Supercomputers – this is a badge of pride to wear by any country, if they managed to churn out the fastest supercomputer in the world. Needless to say, the mantle has changed many times over the previous years as new advancements in engineering and manufacturing are made, with the best brains of each country coming together to see who can cobble together the best and fastest supercomputer possible. The NVIDIA-powered Titan supercomputer was the fastest in the world at one point in time, and has since been superseded with the Tianhe-2 reigning supreme at the moment. Well, how about our friends down under, do they have a supercomputer to boast of?
The answer would be yes, with the Raijin debuting today to coincide with the opening of the National Computational Infrastructure (which so happens to be a high performance computing centre). Raijin is the god of thunder, lightning and storms in Japanese mythology, where it is capable of performing a similar number of calculations in an hour as seven billion people with calculators could – across the time span of 20 years. The speed of Raijin has been clocked at 1.2 petaflops, clearly biting the Tianhe-2’s dust at 33.86 petaflops. Still, this is a start to be proud of Down Under, don’t you think so? [Press Release]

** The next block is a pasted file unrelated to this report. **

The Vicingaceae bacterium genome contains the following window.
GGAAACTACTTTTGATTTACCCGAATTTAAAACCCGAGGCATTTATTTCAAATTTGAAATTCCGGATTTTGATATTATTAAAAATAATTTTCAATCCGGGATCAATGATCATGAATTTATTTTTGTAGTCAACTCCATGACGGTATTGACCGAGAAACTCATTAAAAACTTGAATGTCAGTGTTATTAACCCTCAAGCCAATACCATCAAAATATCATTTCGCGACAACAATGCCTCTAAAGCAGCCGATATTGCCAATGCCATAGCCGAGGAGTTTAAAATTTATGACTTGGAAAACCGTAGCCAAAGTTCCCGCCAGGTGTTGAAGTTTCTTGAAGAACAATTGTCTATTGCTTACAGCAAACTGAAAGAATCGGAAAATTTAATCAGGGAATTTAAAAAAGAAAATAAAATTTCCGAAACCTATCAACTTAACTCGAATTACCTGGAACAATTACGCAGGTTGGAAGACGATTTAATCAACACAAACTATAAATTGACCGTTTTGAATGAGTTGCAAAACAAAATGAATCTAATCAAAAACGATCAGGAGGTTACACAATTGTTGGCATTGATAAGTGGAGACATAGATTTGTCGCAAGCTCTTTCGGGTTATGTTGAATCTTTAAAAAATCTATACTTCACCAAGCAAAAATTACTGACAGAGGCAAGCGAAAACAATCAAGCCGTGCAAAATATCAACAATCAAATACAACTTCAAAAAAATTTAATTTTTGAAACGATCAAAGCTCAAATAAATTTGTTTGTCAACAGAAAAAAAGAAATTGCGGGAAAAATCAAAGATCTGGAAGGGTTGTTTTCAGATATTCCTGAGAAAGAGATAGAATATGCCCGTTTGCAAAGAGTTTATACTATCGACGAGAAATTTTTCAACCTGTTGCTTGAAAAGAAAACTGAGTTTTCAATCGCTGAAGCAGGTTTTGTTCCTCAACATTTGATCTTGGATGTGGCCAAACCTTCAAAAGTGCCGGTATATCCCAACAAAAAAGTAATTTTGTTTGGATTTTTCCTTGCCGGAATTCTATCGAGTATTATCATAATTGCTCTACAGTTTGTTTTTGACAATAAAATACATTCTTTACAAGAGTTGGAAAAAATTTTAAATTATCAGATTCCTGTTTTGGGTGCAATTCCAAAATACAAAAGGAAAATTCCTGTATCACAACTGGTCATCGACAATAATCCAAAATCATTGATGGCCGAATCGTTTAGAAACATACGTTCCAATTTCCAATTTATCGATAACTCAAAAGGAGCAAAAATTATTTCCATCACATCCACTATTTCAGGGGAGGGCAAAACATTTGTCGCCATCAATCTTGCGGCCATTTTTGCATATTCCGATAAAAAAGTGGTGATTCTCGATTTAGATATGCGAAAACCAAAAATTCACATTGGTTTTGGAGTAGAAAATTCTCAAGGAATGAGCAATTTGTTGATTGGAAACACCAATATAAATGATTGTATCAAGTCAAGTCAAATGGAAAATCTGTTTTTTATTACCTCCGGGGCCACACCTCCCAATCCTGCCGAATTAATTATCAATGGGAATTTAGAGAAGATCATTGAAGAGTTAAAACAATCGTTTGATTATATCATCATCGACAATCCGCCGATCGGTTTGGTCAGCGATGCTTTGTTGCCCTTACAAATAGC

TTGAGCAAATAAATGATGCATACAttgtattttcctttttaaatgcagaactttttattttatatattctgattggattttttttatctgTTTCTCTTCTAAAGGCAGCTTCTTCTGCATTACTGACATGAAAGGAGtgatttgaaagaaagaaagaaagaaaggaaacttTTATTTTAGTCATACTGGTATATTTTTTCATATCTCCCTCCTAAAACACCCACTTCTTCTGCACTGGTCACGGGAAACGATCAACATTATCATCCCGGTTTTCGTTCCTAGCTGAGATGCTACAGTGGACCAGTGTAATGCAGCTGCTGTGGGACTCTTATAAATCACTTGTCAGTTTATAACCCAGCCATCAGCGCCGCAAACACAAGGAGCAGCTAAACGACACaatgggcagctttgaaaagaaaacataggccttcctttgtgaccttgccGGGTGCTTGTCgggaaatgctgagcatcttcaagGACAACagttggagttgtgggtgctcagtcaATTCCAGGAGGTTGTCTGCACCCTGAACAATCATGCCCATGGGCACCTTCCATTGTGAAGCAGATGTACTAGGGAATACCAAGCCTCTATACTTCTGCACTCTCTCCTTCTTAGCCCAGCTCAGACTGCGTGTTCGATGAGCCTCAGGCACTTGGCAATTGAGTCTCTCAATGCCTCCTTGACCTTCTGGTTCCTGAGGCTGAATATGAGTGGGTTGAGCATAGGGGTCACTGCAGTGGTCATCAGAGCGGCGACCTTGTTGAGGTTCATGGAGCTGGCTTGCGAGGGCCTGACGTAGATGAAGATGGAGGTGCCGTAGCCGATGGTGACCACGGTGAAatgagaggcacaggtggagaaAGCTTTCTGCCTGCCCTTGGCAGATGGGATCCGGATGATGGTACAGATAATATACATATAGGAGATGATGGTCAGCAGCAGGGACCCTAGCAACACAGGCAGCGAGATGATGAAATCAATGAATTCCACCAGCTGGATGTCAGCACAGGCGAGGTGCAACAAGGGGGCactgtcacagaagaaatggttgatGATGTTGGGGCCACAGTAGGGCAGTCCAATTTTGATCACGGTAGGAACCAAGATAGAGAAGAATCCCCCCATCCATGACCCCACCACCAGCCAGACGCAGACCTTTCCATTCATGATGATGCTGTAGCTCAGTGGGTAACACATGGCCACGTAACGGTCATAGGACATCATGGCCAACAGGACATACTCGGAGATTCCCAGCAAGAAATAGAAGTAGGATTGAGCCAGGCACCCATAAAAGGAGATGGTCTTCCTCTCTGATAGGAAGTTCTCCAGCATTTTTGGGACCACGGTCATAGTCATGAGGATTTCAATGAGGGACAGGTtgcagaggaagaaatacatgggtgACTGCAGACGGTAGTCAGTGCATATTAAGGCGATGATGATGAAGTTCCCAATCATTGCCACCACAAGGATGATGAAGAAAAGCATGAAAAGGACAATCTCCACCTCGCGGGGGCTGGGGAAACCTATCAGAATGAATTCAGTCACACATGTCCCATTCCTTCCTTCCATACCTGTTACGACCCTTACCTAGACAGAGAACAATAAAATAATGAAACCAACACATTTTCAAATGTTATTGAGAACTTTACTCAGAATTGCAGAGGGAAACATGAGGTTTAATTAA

- 2013-06-17 China's Tianhe-2: The World's Fastest Supercomputer
- 2013-04-16 Titan Supercomputer Has World’s Fastest Storage System
- 2012-11-12 NVIDIA Powers World's Fastest Supercomputer: the Titan
- 2012-10-30 Titan is world’s most powerful supercomputer
- 2012-06-18 IBM Sequoia is fastest supercomputer in the world